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legislature, of which it is proper in this connection to give a brief account; namely, the compensation of its members for their public services. In the plan presented by the Virginia delegation, it was proposed that the members of both branches should receive "liberal stipends"; but it was not suggested whether they were to be paid by the States, or from the national treasury. The committee of the whole determined to adopt the latter mode of payment; and as the representation in both branches, according to the first decision, was to be of the same character, no reason was then suggested for making à difference in the source of their compensation. But when the construction of the Senate was considered in the Convention, the idea was suggested that this body ought in some way to represent wealth; and it was apparently under the influence of this suggestion, that, after a refusal to provide for a payment of the senators by their States, payment out of the national treasury was stricken from the resolution under debate. There was thus introduced into the resolutions sent to the committee of detail, a discrepancy between the modes of compensating the members of the two branches; for while the members of the House were to be paid "an adequate compensation" out of "the public treasury," the Senate were to receive "a compensation for the devotion of their time to the public service," but the source of payment was not designated. But when the whole body of those resolutions had been acted on, the character of the 1 Elliot, V. 247.

representation in the Senate had been settled, and the idea of its being made a representation of wealth, in any sense, had been rejected. The committee of detail had, therefore, in giving effect to the decisions of the Convention, to consider merely whether the members of the two branches should be paid by their States, or from the national treasury; and for the purpose of making the same provision as to both, and in order to avoid the question whether the Constitution should establish the amount, or should leave it to be regulated by the Congress itself, they provided that the members of each house should receive a compensation for their services, to be ascertained and paid by the State in which they should be chosen.1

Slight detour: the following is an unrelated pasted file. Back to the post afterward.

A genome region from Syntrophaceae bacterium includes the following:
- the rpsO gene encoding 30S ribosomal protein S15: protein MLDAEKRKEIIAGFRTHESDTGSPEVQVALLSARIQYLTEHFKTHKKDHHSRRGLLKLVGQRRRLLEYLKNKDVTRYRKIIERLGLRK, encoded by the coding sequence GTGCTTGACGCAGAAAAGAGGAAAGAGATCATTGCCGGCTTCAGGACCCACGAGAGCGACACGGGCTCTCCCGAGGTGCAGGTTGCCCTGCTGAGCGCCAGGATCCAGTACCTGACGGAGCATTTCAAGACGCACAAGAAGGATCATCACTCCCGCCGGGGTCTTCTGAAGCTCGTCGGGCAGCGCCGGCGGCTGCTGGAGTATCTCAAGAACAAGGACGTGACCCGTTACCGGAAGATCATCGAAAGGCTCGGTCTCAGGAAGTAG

This, however, was to encounter far greater evils than it avoided. If paid by their States, the members of the national legislature would not only receive different compensations, but they would be directly subjected to the prejudices, caprices, and political purposes of the State legislatures. Whatever theory might be maintained with respect to the relations between the representatives, in either branch, and the State in which they were chosen, or the people of the States, to subject one class of public servants to the power of another class could not fail to produce the most mischievous consequences. A large majority of the States, therefore, decided upon payment out of the national treasury,2

1 Art. VI. § 10 of the first draft. Elliot, V. 378.

2 Massachusetts and South Carolina in the negative.

and it was finally determined that the rate of compensation should not be fixed by the Constitution, but should be left to be ascertained by law.1